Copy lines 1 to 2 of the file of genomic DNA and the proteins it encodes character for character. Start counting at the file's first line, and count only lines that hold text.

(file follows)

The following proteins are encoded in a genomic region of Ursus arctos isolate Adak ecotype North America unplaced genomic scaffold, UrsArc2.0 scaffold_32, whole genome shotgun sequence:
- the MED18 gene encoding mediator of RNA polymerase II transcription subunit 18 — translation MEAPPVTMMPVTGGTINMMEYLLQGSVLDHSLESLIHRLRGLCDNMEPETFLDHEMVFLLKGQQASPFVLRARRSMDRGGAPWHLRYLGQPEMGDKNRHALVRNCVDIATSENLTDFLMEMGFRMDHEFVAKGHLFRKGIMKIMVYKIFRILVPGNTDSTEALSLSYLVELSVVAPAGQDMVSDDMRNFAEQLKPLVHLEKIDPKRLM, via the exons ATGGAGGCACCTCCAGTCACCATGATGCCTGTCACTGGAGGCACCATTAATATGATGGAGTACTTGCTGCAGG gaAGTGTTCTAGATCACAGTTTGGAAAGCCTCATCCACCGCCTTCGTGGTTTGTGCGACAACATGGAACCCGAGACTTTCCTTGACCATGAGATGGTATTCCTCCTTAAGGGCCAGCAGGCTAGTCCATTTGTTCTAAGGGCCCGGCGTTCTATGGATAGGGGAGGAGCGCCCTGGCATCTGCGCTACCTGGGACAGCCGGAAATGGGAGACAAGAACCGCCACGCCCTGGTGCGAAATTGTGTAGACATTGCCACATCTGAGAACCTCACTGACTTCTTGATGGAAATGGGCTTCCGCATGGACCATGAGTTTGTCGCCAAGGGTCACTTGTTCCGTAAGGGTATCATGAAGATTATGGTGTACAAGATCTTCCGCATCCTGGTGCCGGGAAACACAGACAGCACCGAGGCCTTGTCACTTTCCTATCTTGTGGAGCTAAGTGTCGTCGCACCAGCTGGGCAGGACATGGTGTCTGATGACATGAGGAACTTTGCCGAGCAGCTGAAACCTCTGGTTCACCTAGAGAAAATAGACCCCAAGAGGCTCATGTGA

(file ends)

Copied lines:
The following proteins are encoded in a genomic region of Ursus arctos isolate Adak ecotype North America unplaced genomic scaffold, UrsArc2.0 scaffold_32, whole genome shotgun sequence:
- the MED18 gene encoding mediator of RNA polymerase II transcription subunit 18 — translation MEAPPVTMMPVTGGTINMMEYLLQGSVLDHSLESLIHRLRGLCDNMEPETFLDHEMVFLLKGQQASPFVLRARRSMDRGGAPWHLRYLGQPEMGDKNRHALVRNCVDIATSENLTDFLMEMGFRMDHEFVAKGHLFRKGIMKIMVYKIFRILVPGNTDSTEALSLSYLVELSVVAPAGQDMVSDDMRNFAEQLKPLVHLEKIDPKRLM, via the exons ATGGAGGCACCTCCAGTCACCATGATGCCTGTCACTGGAGGCACCATTAATATGATGGAGTACTTGCTGCAGG gaAGTGTTCTAGATCACAGTTTGGAAAGCCTCATCCACCGCCTTCGTGGTTTGTGCGACAACATGGAACCCGAGACTTTCCTTGACCATGAGATGGTATTCCTCCTTAAGGGCCAGCAGGCTAGTCCATTTGTTCTAAGGGCCCGGCGTTCTATGGATAGGGGAGGAGCGCCCTGGCATCTGCGCTACCTGGGACAGCCGGAAATGGGAGACAAGAACCGCCACGCCCTGGTGCGAAATTGTGTAGACATTGCCACATCTGAGAACCTCACTGACTTCTTGATGGAAATGGGCTTCCGCATGGACCATGAGTTTGTCGCCAAGGGTCACTTGTTCCGTAAGGGTATCATGAAGATTATGGTGTACAAGATCTTCCGCATCCTGGTGCCGGGAAACACAGACAGCACCGAGGCCTTGTCACTTTCCTATCTTGTGGAGCTAAGTGTCGTCGCACCAGCTGGGCAGGACATGGTGTCTGATGACATGAGGAACTTTGCCGAGCAGCTGAAACCTCTGGTTCACCTAGAGAAAATAGACCCCAAGAGGCTCATGTGA